World Vision launches $2 million appeal for worsening flood crisis in Mozambique

Originally published
Growing displaced population - half of them children - lacks access to basic needs

Maputo, Mozambique, February 26, 2007-Massive flooding in central Mozambique, made worse by last week's arrival of tropical cyclone Favio, has now forced about 165,000 people from their homes in one of Africa's poorest countries. The majority of displaced families is living in makeshift settlement areas with limited or no food, water, sanitation facilities or shelter, according to World Vision's relief teams on the ground.

"Many families who escaped the flash floods are now trapped on islands of higher ground surrounded by thick mud and filth water," said Liz Satow, a World Vision aid worker responding to the disaster. "Many have built makeshift shelters out of grass and twigs, which can't provide adequate protection from the torrential rains we're continuing to experience here."

Because of its ongoing work in Mozambique, World Vision was able to respond immediately to the crisis by ferrying people to safety and providing emergency aid. The Christian humanitarian agency has so far assisted some 70,000 people with food, tents, water purification kits, survival kits, latrine slabs, soap, water tanks and mosquito nets.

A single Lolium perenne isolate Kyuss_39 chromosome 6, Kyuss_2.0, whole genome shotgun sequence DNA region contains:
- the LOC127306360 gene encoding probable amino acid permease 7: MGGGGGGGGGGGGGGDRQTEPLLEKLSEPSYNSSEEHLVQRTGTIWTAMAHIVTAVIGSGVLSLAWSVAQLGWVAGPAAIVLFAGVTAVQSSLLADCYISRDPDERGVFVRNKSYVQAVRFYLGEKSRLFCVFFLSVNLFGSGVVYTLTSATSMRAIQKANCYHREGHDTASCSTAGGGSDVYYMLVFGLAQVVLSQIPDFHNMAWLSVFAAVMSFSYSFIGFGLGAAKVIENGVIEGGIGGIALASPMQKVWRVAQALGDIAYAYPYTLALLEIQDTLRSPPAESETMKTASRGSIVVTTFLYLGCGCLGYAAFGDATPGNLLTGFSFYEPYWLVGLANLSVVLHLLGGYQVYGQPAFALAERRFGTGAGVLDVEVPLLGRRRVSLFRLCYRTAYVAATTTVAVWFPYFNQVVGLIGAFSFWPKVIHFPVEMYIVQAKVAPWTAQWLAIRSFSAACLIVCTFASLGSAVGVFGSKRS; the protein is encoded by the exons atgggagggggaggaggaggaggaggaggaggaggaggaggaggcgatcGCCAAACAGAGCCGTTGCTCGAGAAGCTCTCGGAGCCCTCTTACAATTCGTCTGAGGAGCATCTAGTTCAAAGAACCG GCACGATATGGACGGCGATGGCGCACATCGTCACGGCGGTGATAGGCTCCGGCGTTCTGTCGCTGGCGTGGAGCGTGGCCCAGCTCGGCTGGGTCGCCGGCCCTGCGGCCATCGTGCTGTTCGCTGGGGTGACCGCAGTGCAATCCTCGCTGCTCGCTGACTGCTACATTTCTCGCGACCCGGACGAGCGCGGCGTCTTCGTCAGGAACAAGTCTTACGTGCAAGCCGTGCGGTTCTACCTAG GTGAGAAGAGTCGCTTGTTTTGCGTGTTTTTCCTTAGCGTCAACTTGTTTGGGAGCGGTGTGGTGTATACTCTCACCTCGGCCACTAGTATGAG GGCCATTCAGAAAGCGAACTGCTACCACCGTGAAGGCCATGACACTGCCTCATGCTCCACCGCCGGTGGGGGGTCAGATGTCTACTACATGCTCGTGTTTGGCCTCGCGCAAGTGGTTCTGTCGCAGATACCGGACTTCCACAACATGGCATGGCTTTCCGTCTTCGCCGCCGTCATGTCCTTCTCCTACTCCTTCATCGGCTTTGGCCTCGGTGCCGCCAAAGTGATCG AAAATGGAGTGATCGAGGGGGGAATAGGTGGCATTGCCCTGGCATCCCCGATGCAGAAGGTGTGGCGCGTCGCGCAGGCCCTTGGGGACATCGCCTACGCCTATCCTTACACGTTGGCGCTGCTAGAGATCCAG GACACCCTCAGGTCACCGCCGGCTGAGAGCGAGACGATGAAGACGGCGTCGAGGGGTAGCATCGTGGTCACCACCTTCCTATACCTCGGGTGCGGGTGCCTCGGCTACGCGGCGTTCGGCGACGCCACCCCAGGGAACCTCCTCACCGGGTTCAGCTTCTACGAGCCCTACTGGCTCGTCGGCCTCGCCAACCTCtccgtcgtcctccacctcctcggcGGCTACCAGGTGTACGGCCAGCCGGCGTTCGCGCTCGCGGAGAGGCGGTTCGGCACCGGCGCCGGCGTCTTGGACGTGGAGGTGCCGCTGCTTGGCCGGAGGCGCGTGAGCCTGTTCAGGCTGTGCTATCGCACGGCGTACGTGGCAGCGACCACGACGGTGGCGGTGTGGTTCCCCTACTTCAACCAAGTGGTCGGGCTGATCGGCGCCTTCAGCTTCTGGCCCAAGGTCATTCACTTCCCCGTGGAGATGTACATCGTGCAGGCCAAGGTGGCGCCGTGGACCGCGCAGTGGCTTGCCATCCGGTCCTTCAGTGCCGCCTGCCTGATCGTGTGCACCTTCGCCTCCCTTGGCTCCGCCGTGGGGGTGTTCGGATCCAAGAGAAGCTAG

Yet the needs remain acute, as the majority of displaced families have lost their maize harvests along with their homes. At the same time, access remains a serious challenge, with many areas unreachable except by helicopter. Even where floodwaters have receded, it is still too deep for vehicles but now too shallow for boats, Satow reports.

To fund an initial three-month relief response, World Vision is seeking $2 million from private and public sources. The rainy season here continues through late March, making it impossible for most families to return home until then. Continued rains could also cause further flooding.

World Vision has worked in Mozambique since the mid 1980s, and is continuing its long-term development programs alongside its current flood response.


World Vision aid worker, Liz Satow, is available to speak to the media from Mozambique. Please contact Rachel Wolff at 253.815.2072, 253.394.2214 or